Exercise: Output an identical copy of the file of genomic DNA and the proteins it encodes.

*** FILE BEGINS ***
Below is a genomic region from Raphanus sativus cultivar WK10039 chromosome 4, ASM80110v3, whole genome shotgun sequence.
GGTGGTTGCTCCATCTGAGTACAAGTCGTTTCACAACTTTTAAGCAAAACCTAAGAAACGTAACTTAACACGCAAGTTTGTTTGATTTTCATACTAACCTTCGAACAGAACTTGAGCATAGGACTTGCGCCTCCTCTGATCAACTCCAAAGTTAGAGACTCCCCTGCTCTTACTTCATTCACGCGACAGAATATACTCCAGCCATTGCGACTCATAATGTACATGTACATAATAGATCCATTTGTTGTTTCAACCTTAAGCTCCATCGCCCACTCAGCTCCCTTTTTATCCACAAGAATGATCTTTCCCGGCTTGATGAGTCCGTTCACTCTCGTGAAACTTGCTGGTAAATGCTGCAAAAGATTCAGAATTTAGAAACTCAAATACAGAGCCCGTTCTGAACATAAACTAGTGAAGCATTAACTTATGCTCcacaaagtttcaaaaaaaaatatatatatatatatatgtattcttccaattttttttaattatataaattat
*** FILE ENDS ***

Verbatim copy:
Below is a genomic region from Raphanus sativus cultivar WK10039 chromosome 4, ASM80110v3, whole genome shotgun sequence.
GGTGGTTGCTCCATCTGAGTACAAGTCGTTTCACAACTTTTAAGCAAAACCTAAGAAACGTAACTTAACACGCAAGTTTGTTTGATTTTCATACTAACCTTCGAACAGAACTTGAGCATAGGACTTGCGCCTCCTCTGATCAACTCCAAAGTTAGAGACTCCCCTGCTCTTACTTCATTCACGCGACAGAATATACTCCAGCCATTGCGACTCATAATGTACATGTACATAATAGATCCATTTGTTGTTTCAACCTTAAGCTCCATCGCCCACTCAGCTCCCTTTTTATCCACAAGAATGATCTTTCCCGGCTTGATGAGTCCGTTCACTCTCGTGAAACTTGCTGGTAAATGCTGCAAAAGATTCAGAATTTAGAAACTCAAATACAGAGCCCGTTCTGAACATAAACTAGTGAAGCATTAACTTATGCTCcacaaagtttcaaaaaaaaatatatatatatatatatgtattcttccaattttttttaattatataaattat